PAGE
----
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All credit to the five people who said no


All credit to the five people who said no

The tragic death of a Christchurch schoolboy after an alcohol binge with his mates is a warning to all adults to think about what they are doing before they supply under 18 year olds drink, says the Alcohol Advisory Council.

It was reported in the media yesterday that the schoolboy had acquired a bottle of vodka before meeting up with a group of friends. Another of the youths had then stood outside a liquor store asking people to buy him drink. The boy concerned had asked five adults first before he persuaded the sixth, a woman, to buy him bourbon.

ALAC Deputy Chief Executive Paula Snowden says some of the facts are still emerging but alcohol has clearly played a role here. “The point is an adult has illegally and dangerously provided alcohol to a young person and this looks to have contributed to this tragedy.”

She said the people who refused to buy alcohol for the boy made the right decision. “All credit to the people who have the sense to say no when kids ask them for alcohol. Let’s focus on those who make the wrong choice and break the law. People who supply young people with alcohol do them no favours.” Under the law it is an offence to purchase liquor with the intention of supplying to a minor. It does not apply to any child of whom that person is a parent or guardian.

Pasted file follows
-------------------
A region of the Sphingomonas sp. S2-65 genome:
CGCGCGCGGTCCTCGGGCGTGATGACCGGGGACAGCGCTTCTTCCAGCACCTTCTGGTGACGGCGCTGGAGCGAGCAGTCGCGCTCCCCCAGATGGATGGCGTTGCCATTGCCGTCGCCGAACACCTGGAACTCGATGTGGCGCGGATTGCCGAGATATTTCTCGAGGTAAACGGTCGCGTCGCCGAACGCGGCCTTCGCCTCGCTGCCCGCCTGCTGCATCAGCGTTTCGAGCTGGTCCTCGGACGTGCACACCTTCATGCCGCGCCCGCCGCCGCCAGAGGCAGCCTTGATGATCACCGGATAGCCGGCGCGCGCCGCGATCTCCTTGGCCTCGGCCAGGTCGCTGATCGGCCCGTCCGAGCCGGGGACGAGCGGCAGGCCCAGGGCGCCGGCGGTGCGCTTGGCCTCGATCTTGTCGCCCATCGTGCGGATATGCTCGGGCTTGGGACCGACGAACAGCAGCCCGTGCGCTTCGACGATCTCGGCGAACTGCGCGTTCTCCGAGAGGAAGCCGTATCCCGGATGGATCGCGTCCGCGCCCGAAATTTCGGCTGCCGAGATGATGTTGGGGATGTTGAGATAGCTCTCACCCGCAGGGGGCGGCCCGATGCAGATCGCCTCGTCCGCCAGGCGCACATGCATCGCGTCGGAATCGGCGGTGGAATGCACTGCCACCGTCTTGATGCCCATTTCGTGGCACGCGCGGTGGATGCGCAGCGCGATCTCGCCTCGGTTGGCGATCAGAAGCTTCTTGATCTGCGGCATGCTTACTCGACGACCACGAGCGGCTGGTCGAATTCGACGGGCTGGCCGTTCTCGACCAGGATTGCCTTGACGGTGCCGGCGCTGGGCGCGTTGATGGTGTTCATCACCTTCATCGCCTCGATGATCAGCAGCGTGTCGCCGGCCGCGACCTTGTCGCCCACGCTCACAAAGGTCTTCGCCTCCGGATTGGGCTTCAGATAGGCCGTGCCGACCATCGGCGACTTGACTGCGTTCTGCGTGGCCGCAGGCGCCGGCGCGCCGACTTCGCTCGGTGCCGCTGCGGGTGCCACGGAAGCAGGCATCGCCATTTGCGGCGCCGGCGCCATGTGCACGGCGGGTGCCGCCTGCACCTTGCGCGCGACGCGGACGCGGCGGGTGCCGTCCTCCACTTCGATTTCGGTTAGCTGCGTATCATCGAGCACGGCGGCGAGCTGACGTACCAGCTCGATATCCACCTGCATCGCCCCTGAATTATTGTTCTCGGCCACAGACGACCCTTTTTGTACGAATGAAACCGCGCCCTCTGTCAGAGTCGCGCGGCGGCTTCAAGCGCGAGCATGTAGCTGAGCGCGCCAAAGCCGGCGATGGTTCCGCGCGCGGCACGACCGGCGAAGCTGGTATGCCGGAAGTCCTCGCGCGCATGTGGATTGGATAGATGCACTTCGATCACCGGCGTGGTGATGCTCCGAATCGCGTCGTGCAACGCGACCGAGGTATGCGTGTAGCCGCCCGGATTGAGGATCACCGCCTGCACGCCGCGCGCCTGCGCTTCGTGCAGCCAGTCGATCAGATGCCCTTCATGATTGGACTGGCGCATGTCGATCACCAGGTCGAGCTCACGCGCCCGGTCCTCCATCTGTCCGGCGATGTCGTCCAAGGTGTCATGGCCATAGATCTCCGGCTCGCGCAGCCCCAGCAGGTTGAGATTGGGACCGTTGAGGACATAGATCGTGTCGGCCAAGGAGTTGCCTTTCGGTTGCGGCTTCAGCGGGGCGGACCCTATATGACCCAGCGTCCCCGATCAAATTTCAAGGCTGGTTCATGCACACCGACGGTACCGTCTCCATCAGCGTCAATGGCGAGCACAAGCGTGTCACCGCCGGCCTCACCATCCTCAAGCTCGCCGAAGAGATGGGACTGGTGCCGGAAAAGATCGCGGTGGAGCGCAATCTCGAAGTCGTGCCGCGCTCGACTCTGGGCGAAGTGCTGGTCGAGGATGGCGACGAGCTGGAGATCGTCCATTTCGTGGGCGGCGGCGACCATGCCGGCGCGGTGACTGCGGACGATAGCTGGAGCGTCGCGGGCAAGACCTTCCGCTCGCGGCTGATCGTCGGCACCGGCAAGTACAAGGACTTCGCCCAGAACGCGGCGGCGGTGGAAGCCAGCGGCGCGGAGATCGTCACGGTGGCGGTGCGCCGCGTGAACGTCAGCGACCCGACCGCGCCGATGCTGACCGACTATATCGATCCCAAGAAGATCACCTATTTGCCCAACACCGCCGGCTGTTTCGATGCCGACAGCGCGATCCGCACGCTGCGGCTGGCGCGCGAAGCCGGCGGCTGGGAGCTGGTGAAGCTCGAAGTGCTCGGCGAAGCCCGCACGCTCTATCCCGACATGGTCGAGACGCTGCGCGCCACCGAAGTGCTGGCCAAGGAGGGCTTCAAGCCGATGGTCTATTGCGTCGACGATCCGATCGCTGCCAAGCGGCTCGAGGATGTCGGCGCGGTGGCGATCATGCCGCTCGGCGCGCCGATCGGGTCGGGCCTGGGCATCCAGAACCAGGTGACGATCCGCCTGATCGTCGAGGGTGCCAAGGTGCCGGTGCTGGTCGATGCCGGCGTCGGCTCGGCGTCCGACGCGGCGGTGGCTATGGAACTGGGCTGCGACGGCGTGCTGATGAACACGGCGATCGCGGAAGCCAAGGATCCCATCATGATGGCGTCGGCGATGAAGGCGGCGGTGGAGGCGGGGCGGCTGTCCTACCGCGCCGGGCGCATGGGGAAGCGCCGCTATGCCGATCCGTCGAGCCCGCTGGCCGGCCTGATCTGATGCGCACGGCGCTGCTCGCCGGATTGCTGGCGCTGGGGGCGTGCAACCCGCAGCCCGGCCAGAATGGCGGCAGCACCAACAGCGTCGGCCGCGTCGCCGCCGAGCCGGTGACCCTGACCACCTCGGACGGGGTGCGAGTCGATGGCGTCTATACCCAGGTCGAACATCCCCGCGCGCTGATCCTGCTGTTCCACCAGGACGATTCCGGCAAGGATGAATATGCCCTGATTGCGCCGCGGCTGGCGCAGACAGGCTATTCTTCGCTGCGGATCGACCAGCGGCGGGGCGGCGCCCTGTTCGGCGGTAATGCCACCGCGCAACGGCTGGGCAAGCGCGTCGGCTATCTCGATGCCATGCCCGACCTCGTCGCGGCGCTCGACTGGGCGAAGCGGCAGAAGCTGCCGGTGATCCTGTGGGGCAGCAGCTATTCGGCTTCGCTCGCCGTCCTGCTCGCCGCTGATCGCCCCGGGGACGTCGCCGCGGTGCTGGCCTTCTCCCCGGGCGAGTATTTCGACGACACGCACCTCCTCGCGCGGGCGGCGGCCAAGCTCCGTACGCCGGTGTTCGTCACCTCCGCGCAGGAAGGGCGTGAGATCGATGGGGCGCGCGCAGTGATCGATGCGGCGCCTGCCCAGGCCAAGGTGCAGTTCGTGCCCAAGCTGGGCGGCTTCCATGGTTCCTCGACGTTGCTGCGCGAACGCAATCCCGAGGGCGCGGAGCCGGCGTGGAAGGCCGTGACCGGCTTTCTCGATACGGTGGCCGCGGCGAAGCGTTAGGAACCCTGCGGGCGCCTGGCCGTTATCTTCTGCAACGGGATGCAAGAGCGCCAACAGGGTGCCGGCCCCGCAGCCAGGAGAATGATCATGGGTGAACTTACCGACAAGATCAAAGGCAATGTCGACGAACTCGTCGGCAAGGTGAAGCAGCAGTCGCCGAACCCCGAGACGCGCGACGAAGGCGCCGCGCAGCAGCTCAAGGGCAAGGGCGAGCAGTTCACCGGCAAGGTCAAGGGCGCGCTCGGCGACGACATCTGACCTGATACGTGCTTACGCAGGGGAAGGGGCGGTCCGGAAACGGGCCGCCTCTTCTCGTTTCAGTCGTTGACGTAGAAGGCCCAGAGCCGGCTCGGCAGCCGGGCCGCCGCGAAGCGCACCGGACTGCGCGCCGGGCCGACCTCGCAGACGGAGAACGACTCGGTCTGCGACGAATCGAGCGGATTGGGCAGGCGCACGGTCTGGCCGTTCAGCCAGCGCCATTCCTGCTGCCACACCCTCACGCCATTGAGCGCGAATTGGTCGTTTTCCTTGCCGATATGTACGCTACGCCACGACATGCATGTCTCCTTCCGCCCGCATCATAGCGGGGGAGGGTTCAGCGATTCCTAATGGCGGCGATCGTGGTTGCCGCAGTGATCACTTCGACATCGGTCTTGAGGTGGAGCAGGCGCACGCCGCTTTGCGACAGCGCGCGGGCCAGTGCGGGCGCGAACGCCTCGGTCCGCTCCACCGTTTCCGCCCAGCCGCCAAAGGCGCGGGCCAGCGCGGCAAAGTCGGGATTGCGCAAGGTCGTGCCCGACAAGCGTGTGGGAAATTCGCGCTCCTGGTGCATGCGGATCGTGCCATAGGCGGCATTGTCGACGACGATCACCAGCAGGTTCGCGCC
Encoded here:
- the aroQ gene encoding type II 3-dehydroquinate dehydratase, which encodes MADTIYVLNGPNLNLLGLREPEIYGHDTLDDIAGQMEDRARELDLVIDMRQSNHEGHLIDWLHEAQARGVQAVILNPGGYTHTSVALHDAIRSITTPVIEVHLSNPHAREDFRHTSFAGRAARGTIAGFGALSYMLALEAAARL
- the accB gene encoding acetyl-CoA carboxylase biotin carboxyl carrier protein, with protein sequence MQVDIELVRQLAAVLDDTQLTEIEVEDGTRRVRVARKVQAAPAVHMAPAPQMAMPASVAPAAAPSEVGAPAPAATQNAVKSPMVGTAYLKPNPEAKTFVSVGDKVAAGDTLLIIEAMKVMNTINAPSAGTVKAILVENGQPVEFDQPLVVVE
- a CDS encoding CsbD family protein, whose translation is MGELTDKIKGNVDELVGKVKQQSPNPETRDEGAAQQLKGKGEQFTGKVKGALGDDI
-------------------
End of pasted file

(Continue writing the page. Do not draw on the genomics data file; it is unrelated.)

Parents, older friends and siblings are the people most likely to supply alcohol to those under 18, sometimes in dangerously large amounts, Ms Snowden says. “However, there is anecdotal evidence that there is a problem with adults being approached by young people outside licensed premises and bottle stores and being asked to buy alcohol for them. Some licensees themselves have told us they are worried about this and have indicated that it is an issue of concern for them.”

Ms Snowden says ALAC has recently been promoting a Think Before You Supply Under 18s Drink campaign in different areas around New Zealand. The campaign has a number of aims. It intends to raise awareness of the consequences of breaking the law. It is also for adults to look at the dangers of supplying alcohol to young people.

Adults need to take a good hard look at their own behaviour. “What is the impact of adults sending 14 and 15 year olds off to unsupervised parties with enough money for a bottle of vodka, or them supplying the bottle themselves?”

She says that the community needs to be concerned about the effects of alcohol on its young people. “Young people drinking large quantities of alcohol are at risk of enormous harm – to themselves and to others. They are more at risk of being involved in car accidents, assaults, or receiving other injuries associated with alcohol use than any other group in society.”

With the end of the school year and the Christmas party season coming up, ALAC is urging adults to think before they supply under 18s drink. Ms Snowden says. “Just don’t do it.”

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